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Why is it so hard to find chargers for electric cars? Utility regulations are partly to blame.

Why is it so hard to find chargers for electric cars?
Why is it so hard to find chargers for electric cars? 07:48

The millions of drivers behind the wheel of an electric vehicle — an estimated 18.7 million by 2030, up from a mere 1 million in 2018 — could upend a staple of the American landscape and local economies: the gas station.

That's thanks to the confluence of existing regulations that affect the price of electricity, the way gas stations make money, where EV owners live and how they charge up.

Today, most EV owners charge their vehicles at home using slower Level 2 chargers. Those without that capability, or drivers headed a long distance who need to charge along the way, can head to a charging station with a faster commercial Level 3 charger — typically located in a shopping center or apartment parking lot and only sometimes at a gas station.

It's "nearly impossible" for fuel retailers in most states to profit off EV charging, because of regulations in place that keep businesses from selling electricity for more than it costs them, AJ Siccardi, president of Metroplex Energy, a subsidiary of RaceTrac Petroleum, told CBS News. 

While gas stations purchase liquid gas wholesale from refineries — allowing customers to look for a better price on fuel from one block to the next — the price of electricity is set by public utilities according to demand on the electric grid at any given time. 

Siccardi says the ability to choose suppliers keeps the fuel market competitive and prices lower for customers, especially in the long term, while state and locally regulated utilities offer customers electricity or water efficiently, but via only one source. 

Siccardi says legislators and regulators don't need to spend a lot of time figuring out how to make the market competitive. 

"All they need to do is follow what's worked in the past in places like the fueling business."

But charging infrastructure across the country has not followed the liquid fuel model — and neither has the way people pay for it.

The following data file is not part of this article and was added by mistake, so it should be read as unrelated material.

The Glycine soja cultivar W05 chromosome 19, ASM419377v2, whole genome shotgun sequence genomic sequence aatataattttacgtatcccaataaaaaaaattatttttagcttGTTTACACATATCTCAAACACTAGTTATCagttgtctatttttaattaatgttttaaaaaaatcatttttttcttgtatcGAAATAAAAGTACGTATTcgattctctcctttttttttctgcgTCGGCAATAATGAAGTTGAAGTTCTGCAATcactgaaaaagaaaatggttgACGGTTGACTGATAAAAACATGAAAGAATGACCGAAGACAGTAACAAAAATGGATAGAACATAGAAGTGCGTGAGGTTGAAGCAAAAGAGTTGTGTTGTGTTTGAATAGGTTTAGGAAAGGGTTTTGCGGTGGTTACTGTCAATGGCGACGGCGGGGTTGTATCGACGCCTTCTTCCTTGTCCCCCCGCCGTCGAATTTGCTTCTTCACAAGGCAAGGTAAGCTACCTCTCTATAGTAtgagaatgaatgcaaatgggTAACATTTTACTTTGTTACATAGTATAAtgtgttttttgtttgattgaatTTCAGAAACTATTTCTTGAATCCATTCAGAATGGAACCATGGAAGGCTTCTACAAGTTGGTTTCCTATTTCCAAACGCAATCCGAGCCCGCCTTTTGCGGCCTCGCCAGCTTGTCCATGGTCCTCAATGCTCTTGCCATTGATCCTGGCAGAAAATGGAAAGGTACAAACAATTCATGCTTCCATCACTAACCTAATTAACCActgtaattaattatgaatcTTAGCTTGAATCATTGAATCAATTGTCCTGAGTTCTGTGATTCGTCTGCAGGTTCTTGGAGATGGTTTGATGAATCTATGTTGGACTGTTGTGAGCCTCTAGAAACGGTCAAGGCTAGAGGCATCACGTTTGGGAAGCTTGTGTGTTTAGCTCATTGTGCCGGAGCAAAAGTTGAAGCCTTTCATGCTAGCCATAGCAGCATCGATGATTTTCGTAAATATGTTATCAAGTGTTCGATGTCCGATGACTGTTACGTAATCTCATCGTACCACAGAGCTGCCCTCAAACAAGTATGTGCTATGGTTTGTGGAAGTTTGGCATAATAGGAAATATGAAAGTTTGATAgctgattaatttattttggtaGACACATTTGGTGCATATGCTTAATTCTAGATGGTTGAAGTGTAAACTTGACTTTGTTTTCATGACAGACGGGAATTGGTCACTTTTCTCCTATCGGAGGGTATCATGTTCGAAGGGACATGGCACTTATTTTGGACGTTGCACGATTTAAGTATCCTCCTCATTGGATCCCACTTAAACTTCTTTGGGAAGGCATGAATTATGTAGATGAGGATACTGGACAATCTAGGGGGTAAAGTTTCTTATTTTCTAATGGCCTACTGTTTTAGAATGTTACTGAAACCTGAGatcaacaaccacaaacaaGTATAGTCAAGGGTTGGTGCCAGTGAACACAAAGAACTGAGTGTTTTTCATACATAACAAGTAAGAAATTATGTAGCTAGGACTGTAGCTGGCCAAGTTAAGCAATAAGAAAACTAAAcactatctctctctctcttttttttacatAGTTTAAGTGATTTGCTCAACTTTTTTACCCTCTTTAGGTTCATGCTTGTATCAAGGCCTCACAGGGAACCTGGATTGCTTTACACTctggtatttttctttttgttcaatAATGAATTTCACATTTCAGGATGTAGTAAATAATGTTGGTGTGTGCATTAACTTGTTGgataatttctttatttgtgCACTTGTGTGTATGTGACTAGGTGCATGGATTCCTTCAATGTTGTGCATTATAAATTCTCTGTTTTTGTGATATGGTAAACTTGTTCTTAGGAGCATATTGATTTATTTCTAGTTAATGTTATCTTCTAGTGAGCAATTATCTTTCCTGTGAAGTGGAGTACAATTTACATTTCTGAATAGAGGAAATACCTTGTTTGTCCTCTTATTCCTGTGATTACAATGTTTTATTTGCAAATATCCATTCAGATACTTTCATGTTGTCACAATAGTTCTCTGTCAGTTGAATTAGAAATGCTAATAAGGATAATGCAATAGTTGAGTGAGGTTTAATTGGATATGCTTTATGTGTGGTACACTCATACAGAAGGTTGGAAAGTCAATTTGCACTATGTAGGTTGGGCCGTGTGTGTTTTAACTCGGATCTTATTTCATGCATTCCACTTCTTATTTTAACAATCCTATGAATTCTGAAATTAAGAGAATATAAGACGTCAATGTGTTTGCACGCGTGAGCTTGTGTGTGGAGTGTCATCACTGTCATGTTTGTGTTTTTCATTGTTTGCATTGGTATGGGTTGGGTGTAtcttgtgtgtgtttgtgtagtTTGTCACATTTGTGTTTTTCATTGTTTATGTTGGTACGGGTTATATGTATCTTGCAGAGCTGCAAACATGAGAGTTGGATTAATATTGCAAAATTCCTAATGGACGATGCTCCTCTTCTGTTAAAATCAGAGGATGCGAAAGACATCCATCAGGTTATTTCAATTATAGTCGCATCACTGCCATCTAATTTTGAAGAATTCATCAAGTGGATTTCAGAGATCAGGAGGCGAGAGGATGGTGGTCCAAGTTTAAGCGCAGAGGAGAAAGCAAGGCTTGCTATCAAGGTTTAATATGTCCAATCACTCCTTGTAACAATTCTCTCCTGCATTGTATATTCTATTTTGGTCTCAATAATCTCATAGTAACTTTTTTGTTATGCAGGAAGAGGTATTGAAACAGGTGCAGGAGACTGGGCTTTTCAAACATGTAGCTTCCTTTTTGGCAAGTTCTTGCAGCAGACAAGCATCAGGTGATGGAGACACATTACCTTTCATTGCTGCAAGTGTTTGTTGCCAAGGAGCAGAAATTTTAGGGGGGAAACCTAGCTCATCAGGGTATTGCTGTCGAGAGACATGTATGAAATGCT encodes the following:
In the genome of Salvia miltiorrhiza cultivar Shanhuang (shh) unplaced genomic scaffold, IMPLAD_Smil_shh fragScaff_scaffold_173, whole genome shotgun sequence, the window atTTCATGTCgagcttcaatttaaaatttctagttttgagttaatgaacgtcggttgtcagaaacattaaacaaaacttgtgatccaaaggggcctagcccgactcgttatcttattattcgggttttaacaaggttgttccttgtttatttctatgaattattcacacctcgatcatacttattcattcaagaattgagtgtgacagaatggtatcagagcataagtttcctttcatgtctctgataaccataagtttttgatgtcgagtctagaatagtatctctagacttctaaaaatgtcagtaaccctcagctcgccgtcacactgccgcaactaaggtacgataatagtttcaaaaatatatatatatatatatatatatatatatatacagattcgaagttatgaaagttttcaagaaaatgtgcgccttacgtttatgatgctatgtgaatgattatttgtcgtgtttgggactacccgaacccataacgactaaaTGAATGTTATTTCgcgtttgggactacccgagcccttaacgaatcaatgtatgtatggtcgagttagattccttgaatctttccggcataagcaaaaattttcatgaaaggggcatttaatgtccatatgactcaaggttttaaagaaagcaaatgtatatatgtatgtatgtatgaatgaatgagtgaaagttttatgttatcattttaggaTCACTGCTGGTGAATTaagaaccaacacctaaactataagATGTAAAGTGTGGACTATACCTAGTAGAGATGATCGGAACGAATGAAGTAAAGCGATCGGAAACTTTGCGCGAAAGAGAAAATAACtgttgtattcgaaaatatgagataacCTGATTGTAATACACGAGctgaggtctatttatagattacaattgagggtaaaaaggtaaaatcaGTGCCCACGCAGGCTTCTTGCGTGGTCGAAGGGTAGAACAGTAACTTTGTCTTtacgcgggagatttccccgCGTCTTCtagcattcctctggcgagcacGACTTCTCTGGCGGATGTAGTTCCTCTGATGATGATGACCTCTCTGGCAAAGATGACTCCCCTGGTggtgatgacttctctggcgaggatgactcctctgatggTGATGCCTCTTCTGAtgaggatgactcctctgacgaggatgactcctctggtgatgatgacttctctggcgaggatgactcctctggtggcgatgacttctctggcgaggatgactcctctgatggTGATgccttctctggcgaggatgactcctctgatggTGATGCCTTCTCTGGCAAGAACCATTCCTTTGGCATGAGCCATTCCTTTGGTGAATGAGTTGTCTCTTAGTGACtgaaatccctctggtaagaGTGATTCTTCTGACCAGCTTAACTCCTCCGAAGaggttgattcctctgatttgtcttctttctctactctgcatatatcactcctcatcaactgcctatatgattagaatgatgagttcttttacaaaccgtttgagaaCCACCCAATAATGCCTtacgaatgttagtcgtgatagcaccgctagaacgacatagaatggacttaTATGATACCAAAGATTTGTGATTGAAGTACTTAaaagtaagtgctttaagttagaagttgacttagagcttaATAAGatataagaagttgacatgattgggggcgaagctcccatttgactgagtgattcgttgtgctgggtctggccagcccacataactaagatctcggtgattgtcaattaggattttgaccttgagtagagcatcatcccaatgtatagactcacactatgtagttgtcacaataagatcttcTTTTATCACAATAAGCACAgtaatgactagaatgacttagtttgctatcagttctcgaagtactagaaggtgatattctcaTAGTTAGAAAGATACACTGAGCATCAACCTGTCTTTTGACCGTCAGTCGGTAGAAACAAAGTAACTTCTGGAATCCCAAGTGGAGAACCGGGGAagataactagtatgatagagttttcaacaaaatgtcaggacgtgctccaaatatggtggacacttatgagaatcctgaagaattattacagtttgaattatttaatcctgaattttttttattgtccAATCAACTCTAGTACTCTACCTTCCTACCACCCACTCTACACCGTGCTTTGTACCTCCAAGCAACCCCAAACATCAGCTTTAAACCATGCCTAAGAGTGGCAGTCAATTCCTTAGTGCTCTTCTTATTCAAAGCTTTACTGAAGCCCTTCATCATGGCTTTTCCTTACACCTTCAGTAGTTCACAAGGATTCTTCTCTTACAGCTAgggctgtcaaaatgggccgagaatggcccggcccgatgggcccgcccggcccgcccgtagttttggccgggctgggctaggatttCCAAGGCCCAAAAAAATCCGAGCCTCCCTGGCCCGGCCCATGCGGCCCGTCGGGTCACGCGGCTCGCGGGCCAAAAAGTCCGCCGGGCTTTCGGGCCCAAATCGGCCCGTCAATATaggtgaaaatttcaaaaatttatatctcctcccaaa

Tesla, which makes three of the top five most popular EVs in the country, has installed more than 25,000 charging stations around the world for their customers only. Owning the car is the buy-in to use Tesla's chargers. 

Other charging providers, such as ChargePoint and EVgo, offer customers subscriptions or pay-as-you-go models to "refuel."

Electric car charging station in California
An electric car owner prepares to charge his vehicle at a charging station in Corte Madera, California, on Sept. 23, 2020.  Justin Sullivan/Getty Images

Charging providers can offer EV drivers per-minute rates for the time they're parked charging up or per-mile rates that are often allotted in monthly subscriptions. This allows them to operate where it is otherwise illegal to resell kilowatt hours of electricity.

Gas stations have been slow to install EV charging because doing so is expensive and any margins are slim at best. That's why EV retailers have been stepping in, said Garrett Fitzgerald, the head of electrification at the Smart Electric Power Alliance, a nonprofit that works with electric utilities to implement and deploy clean energy resources. 

"Historically, nobody's profited on these public charging networks. It's a very challenging business model in the early days and you're constantly having to grow your network because the EVs are growing and you need to be a little bit ahead of that so your customers see your products out there in the market," he said.

Utilities typically bill commercial customers both for pulling power from the grid as well as for the electricity used. 

"So if you have one charge session in the month or 100, that component of a bill is the same. So if you have a charger that's not very well utilized, you can still be paying a pretty high electricity bill. And so until you get utilization up on your charges, profitability is pretty low" for gas stations and independent providers who participate in subscription programs, Fitzgerald said.

Fitzgerald believes replicating the gas station model doesn't suit the needs of an electric vehicle. He expects most drivers will charge their EVs parked at home or at work, as 85% currently do.

But since "it's relatively uncommon" for utilities to own charging infrastructure, drivers will still have to rely on a middleman who owns the space for a charging station, pays for the electricity from the utility and provides it to customers. 

Some partnering has already begun. Earlier this year, Shell agreed to install EV charging across Texas for General Motors customers. Tesla has partnered with numerous companies, including convenience store and gas station chain WaWa, in building its Supercharger network.

Ultimately, Fitzgerald said, the federal government and states may have to spend money to expand EV charging if the country hopes to have a carbon-neutral power grid by 2050 that includes fuel retailers, charging providers and utilities.

And without that federal funding, experts warn certain communities might be left out of the EV boom. Today, sales are significantly lower in rural and low-income communities. Since it's hard for a business to make money with an EV charger, Fitzgerald worries retailers and developers in areas where few people drive EVs won't build them — and because there's nowhere to charge, people won't buy new EVs. That would leave those areas — historically, some of the most affected by the pollution cars and trucks spew — the most reliant on the gas-powered vehicles of yesteryear.

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